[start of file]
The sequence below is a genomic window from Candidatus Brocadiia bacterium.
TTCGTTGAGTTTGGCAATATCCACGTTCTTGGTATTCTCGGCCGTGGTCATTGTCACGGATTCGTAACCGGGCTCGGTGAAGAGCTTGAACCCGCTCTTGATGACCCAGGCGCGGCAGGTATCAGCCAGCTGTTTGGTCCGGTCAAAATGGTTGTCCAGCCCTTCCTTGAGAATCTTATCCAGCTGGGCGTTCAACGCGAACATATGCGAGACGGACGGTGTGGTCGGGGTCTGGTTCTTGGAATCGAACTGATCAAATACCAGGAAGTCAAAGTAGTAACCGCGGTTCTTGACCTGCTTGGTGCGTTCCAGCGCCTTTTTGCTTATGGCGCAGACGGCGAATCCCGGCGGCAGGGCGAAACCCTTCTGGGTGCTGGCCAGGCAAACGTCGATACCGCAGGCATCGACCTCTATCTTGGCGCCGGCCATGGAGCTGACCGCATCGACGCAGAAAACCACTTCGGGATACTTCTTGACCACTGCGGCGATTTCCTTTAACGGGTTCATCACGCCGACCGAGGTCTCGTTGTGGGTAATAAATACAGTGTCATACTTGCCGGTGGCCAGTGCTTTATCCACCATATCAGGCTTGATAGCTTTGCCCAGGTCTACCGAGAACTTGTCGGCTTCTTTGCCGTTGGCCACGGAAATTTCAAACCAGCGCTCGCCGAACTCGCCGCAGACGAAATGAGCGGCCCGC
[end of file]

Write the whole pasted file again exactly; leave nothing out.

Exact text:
The sequence below is a genomic window from Candidatus Brocadiia bacterium.
TTCGTTGAGTTTGGCAATATCCACGTTCTTGGTATTCTCGGCCGTGGTCATTGTCACGGATTCGTAACCGGGCTCGGTGAAGAGCTTGAACCCGCTCTTGATGACCCAGGCGCGGCAGGTATCAGCCAGCTGTTTGGTCCGGTCAAAATGGTTGTCCAGCCCTTCCTTGAGAATCTTATCCAGCTGGGCGTTCAACGCGAACATATGCGAGACGGACGGTGTGGTCGGGGTCTGGTTCTTGGAATCGAACTGATCAAATACCAGGAAGTCAAAGTAGTAACCGCGGTTCTTGACCTGCTTGGTGCGTTCCAGCGCCTTTTTGCTTATGGCGCAGACGGCGAATCCCGGCGGCAGGGCGAAACCCTTCTGGGTGCTGGCCAGGCAAACGTCGATACCGCAGGCATCGACCTCTATCTTGGCGCCGGCCATGGAGCTGACCGCATCGACGCAGAAAACCACTTCGGGATACTTCTTGACCACTGCGGCGATTTCCTTTAACGGGTTCATCACGCCGACCGAGGTCTCGTTGTGGGTAATAAATACAGTGTCATACTTGCCGGTGGCCAGTGCTTTATCCACCATATCAGGCTTGATAGCTTTGCCCAGGTCTACCGAGAACTTGTCGGCTTCTTTGCCGTTGGCCACGGAAATTTCAAACCAGCGCTCGCCGAACTCGCCGCAGACGAAATGAGCGGCCCGC